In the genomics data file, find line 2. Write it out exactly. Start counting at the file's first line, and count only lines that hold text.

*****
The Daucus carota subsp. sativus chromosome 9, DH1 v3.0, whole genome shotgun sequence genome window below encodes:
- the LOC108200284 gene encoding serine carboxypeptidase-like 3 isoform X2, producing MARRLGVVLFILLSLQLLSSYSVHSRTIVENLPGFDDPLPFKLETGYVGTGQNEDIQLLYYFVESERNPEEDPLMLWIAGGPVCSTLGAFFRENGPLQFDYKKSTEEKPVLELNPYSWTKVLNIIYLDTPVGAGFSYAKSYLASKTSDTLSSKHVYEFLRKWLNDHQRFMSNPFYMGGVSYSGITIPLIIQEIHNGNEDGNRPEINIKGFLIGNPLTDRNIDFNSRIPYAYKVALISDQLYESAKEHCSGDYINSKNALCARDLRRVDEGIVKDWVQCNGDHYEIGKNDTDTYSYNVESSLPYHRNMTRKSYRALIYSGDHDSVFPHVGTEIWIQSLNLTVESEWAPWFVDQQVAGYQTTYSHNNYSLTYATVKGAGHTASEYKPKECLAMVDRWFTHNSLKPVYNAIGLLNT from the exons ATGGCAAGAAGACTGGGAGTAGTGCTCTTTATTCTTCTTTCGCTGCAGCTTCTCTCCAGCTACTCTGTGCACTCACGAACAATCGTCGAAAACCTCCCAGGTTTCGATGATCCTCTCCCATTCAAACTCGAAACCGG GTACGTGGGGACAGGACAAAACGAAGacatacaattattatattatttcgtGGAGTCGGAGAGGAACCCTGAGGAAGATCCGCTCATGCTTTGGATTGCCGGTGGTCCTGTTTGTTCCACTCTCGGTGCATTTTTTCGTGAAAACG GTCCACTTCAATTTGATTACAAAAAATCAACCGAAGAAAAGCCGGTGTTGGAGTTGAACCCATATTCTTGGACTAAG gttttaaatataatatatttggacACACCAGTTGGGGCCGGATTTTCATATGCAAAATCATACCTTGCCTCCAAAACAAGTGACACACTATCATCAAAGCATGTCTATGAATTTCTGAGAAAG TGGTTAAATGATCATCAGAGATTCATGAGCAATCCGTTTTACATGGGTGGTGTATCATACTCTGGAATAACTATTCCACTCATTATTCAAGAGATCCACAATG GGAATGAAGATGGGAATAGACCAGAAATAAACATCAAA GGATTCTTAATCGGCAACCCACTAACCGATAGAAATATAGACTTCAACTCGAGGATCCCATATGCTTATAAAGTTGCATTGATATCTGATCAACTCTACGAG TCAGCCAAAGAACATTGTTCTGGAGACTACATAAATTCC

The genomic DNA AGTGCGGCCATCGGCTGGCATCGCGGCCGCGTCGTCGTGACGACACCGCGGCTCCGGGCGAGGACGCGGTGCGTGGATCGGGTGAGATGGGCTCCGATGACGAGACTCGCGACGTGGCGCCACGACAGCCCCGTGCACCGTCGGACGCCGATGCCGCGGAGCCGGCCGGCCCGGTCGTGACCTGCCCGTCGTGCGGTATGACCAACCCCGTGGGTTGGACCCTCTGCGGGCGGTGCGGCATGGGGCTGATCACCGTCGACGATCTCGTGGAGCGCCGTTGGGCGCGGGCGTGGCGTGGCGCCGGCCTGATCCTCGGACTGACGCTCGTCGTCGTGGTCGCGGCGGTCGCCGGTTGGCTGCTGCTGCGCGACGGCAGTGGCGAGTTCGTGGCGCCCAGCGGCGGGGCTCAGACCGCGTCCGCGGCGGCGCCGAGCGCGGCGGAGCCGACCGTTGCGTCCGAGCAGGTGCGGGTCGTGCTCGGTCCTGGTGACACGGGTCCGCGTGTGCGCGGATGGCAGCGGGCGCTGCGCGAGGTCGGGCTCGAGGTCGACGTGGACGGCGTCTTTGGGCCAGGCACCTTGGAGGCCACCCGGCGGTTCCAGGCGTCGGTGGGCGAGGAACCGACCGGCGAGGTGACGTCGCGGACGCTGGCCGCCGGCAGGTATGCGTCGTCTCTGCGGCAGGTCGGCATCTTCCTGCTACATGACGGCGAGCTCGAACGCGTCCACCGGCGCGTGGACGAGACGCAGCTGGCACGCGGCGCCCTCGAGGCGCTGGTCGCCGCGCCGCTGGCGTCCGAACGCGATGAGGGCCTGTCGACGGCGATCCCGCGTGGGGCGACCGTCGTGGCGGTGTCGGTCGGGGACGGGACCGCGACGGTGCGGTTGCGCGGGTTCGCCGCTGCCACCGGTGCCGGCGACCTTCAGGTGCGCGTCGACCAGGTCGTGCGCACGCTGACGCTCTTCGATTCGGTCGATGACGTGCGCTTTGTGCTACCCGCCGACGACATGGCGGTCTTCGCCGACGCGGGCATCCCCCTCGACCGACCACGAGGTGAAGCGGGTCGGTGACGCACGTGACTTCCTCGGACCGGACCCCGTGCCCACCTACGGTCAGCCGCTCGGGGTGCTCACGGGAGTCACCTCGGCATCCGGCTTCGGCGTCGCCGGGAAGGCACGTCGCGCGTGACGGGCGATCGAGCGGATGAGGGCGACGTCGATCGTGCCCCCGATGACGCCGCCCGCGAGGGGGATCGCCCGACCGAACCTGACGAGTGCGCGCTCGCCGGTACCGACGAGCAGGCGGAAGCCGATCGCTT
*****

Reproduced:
- the LOC108200284 gene encoding serine carboxypeptidase-like 3 isoform X2, producing MARRLGVVLFILLSLQLLSSYSVHSRTIVENLPGFDDPLPFKLETGYVGTGQNEDIQLLYYFVESERNPEEDPLMLWIAGGPVCSTLGAFFRENGPLQFDYKKSTEEKPVLELNPYSWTKVLNIIYLDTPVGAGFSYAKSYLASKTSDTLSSKHVYEFLRKWLNDHQRFMSNPFYMGGVSYSGITIPLIIQEIHNGNEDGNRPEINIKGFLIGNPLTDRNIDFNSRIPYAYKVALISDQLYESAKEHCSGDYINSKNALCARDLRRVDEGIVKDWVQCNGDHYEIGKNDTDTYSYNVESSLPYHRNMTRKSYRALIYSGDHDSVFPHVGTEIWIQSLNLTVESEWAPWFVDQQVAGYQTTYSHNNYSLTYATVKGAGHTASEYKPKECLAMVDRWFTHNSLKPVYNAIGLLNT from the exons ATGGCAAGAAGACTGGGAGTAGTGCTCTTTATTCTTCTTTCGCTGCAGCTTCTCTCCAGCTACTCTGTGCACTCACGAACAATCGTCGAAAACCTCCCAGGTTTCGATGATCCTCTCCCATTCAAACTCGAAACCGG GTACGTGGGGACAGGACAAAACGAAGacatacaattattatattatttcgtGGAGTCGGAGAGGAACCCTGAGGAAGATCCGCTCATGCTTTGGATTGCCGGTGGTCCTGTTTGTTCCACTCTCGGTGCATTTTTTCGTGAAAACG GTCCACTTCAATTTGATTACAAAAAATCAACCGAAGAAAAGCCGGTGTTGGAGTTGAACCCATATTCTTGGACTAAG gttttaaatataatatatttggacACACCAGTTGGGGCCGGATTTTCATATGCAAAATCATACCTTGCCTCCAAAACAAGTGACACACTATCATCAAAGCATGTCTATGAATTTCTGAGAAAG TGGTTAAATGATCATCAGAGATTCATGAGCAATCCGTTTTACATGGGTGGTGTATCATACTCTGGAATAACTATTCCACTCATTATTCAAGAGATCCACAATG GGAATGAAGATGGGAATAGACCAGAAATAAACATCAAA GGATTCTTAATCGGCAACCCACTAACCGATAGAAATATAGACTTCAACTCGAGGATCCCATATGCTTATAAAGTTGCATTGATATCTGATCAACTCTACGAG TCAGCCAAAGAACATTGTTCTGGAGACTACATAAATTCC